Measuring The Real Market Value Of Jon Lester
The Boston Red Sox stand on the cusp of trading Jon Lester. In fact, the time it takes me to write this post on early Wednesday evening, might be enough to time to complete the trade. As a Red Sox fan, I’m heartsick. As a baseball observer, I think the Red Sox are being stupid.
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Lester is going to be a free agent in the offseason. Last year, in the aftermath of the World Series win, the team had the chance to re-sign the 30-year-old lefthander. Boston offered 4 years/$70 million.
Now, I realize (more so than most) that this is hardly chump change. It’s not money to sneer at in these economic times, or any economic times. But if you compare it to market value for major league starting pitchers, the offer made by the Red Sox was crazy and Lester would have been insane to take it.
I think the point can best be made by comparing Lester to Los Angeles Dodgers’ starter Zack Greinke, who was on the market prior to the 2013 season. Greinke got a six-year deal with nearly $160 million—more than twice the total value of the offer made to Lester, and nearly $2.5 million higher on a per-year basis.
Greinke is an apt basis of comparison, because he and Lester have had fairly similar careers. They’re both 30-years-old. A typical year for both has seen their ERA somewhere in the respectable 3s, and to be in the neighborhood of 200 innings. Greinke has taken his ERA into the 2s twice, while Lester has one additional year of clearing the 200 IP threshold.
Both distinctions can be seen as a byproduct of either the leagues or park they pitch in. Greinke was able to get a 2.63 ERA last year with the Dodgers, easily better than Lester’s career-best of 3.25 (though the Boston lefty is on 2.52 this season). But that’s in the DH-less National League and a deep home park in Dodger Stadium. Lester doesn’t have that advantage, but the presence of the DH makes working deeper into games more feasible for an American League starter.
The pro-Greinke side of this argument would point to his Cy Young Award season in 2009, when he was off-the-charts good for the Kansas City Royals, winning 16 games and posting a 2.16 ERA. But while Lester can’t match that, he can bring something that Greinke doesn’t—a demonstrated record of success in October.
Lester won the clinching game of the 2007 World Series. He pitched brilliantly in two wins over the Los Angeles Angels in the 2008 Division Series. Lester was dominant in last year’s playoffs, including twice shutting down the St. Louis Cardinals in the World Series. Even some of his notable postseason losses—Game 7 of the 2008 ALCS coming to mind—were more a case of losing a big-time pitcher’s duel, as opposed to not pitching well at well.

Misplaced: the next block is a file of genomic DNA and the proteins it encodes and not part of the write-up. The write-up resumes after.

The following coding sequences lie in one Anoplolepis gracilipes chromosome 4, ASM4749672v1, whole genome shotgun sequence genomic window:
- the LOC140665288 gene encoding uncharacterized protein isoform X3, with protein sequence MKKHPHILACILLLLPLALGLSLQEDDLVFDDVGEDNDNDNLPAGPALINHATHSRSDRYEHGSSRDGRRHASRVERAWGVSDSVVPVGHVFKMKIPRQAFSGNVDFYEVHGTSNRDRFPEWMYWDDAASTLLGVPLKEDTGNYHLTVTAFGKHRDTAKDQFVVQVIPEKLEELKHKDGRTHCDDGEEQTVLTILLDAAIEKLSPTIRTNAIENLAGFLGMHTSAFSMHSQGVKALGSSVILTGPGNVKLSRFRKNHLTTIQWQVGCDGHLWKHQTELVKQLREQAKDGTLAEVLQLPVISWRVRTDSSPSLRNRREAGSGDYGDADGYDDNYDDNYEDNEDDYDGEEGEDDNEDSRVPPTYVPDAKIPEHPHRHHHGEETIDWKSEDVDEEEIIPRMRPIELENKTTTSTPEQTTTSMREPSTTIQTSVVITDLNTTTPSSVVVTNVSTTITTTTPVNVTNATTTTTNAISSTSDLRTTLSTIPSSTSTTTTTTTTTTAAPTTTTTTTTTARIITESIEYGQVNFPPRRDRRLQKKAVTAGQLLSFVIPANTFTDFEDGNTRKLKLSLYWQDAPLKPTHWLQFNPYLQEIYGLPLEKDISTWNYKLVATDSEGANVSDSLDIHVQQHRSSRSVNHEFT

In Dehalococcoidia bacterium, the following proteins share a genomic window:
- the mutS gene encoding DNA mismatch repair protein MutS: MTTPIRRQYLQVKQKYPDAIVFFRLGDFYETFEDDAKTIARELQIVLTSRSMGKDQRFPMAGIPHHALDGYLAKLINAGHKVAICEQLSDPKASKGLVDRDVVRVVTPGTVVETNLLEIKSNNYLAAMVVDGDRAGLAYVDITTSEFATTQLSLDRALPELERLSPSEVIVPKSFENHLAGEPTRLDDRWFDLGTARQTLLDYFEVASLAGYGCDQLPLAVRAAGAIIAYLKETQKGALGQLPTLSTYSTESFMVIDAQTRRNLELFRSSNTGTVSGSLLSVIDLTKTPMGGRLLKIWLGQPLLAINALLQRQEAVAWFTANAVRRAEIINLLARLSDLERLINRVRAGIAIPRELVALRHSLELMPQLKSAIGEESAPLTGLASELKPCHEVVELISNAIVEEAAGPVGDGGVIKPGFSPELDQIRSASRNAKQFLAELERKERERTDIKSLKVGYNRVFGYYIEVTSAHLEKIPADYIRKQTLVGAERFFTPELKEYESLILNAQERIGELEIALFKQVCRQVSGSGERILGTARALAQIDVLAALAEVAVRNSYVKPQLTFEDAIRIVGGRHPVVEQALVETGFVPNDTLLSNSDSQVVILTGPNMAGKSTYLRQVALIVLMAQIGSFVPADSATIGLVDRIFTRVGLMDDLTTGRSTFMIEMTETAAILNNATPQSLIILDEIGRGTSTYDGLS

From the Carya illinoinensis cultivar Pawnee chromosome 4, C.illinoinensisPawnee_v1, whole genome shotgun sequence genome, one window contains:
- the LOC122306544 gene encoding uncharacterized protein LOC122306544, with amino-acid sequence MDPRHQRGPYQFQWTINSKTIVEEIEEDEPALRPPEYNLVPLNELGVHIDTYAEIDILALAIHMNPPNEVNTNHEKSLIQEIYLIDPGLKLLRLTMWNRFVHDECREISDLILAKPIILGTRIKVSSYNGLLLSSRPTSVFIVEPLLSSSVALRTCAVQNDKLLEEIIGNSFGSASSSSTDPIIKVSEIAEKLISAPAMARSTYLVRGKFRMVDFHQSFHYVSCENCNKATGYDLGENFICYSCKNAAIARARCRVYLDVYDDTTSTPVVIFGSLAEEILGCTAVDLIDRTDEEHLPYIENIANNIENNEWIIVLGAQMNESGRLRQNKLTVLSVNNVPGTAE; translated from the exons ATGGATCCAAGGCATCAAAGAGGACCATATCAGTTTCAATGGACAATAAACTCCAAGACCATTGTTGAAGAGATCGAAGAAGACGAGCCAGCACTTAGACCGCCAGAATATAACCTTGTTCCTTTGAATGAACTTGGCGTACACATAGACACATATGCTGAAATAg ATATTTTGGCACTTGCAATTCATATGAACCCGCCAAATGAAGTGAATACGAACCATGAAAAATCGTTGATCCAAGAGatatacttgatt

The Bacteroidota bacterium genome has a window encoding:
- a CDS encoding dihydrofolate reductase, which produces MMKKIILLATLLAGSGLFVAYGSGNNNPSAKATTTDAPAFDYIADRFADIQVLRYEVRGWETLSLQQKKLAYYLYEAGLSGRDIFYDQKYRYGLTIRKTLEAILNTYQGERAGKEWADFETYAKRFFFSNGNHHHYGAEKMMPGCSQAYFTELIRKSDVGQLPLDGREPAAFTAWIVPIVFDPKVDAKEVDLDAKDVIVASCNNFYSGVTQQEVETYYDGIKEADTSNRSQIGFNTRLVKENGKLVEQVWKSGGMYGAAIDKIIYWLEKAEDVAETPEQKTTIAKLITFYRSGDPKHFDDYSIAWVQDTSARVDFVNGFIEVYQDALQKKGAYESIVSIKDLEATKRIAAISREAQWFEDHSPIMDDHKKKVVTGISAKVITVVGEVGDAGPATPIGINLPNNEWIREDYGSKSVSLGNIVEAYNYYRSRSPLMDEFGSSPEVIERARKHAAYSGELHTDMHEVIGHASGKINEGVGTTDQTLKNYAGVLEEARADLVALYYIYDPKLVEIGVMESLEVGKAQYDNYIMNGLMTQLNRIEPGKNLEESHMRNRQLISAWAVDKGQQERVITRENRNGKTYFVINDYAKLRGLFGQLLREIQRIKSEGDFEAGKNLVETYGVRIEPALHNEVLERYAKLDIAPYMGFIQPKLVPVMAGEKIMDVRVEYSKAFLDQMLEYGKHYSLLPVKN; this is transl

Now it’s not like Greinke has been a failure on the October stage, but nor has he stood out. Over six starts between the Milwaukee Brewers in 2011 and the Dodgers last season, Greinke’s ERA is 4.30 and the worst outing was the most significant start of his career to date, Game 5 of the 2011 NLCS when the Brewers and St. Louis Cardinals were tied two games apiece. Greinke didn’t make it out of the sixth inning and his team lost 7-1.
The point of this though, is not to knock Greinke’s October record—he pitched pretty well in three starts last year. It’s to say that Lester’s record is superior enough—and the successes recent enough—that it counteracts Greinke’s Cy Young Award and makes the two pitchers comparable in terms of market value.
If the Red Sox don’t want to go to six or seven years on a contract, that’s understandable. The track record on deals for pitchers that go past 4-5 years isn’t very good. But the front office can come up with an offer in that five-year window that’s appropriate to Lester’s position in the market—say $100-$110 million over five years.
Boston is coming off an offseason where they let Jacoby Ellsbury walk and take an insane seven-year deal from the New York Yankees. I was fine with that, and fine with them not replacing Ellsbury, choosing instead to see this year as a chance to re-tool and introduce some younger players. I’m also fine with not going to a sixth year on Lester, and if some other team wants to challenge recent history, so be it.
But I’m not fine with letting Jon Lester leave Boston and not even an attempt made at a legitimate offer. This is more than just a good pitcher, and more than someone that we’ve watched come up through the Red Sox system.
More than most, it seems like we’ve watched Jon Lester grow up. We saw him come up in 2006 as a highly touted prospect. We prayed for him when he was diagnosed with lymphoma later that same year. We cheered his courage when he was on the mound to clinch a World Series a year later.
We saw him make the screw-ups of youth when he got hung up in the chicken-and-beer fiasco of September 2011. And we saw him publicly make amends, come back and be a World Series hero one more time.
All of that has value too. Again, it doesn’t mean, the Red Sox have to resign him at any cost, but they should pull out all the stops. It’s time to put a real offer on the table. Five years. $110 million. If someone else pays more, so be it. But if not, the blame for this lies exclusively on the Red Sox front office.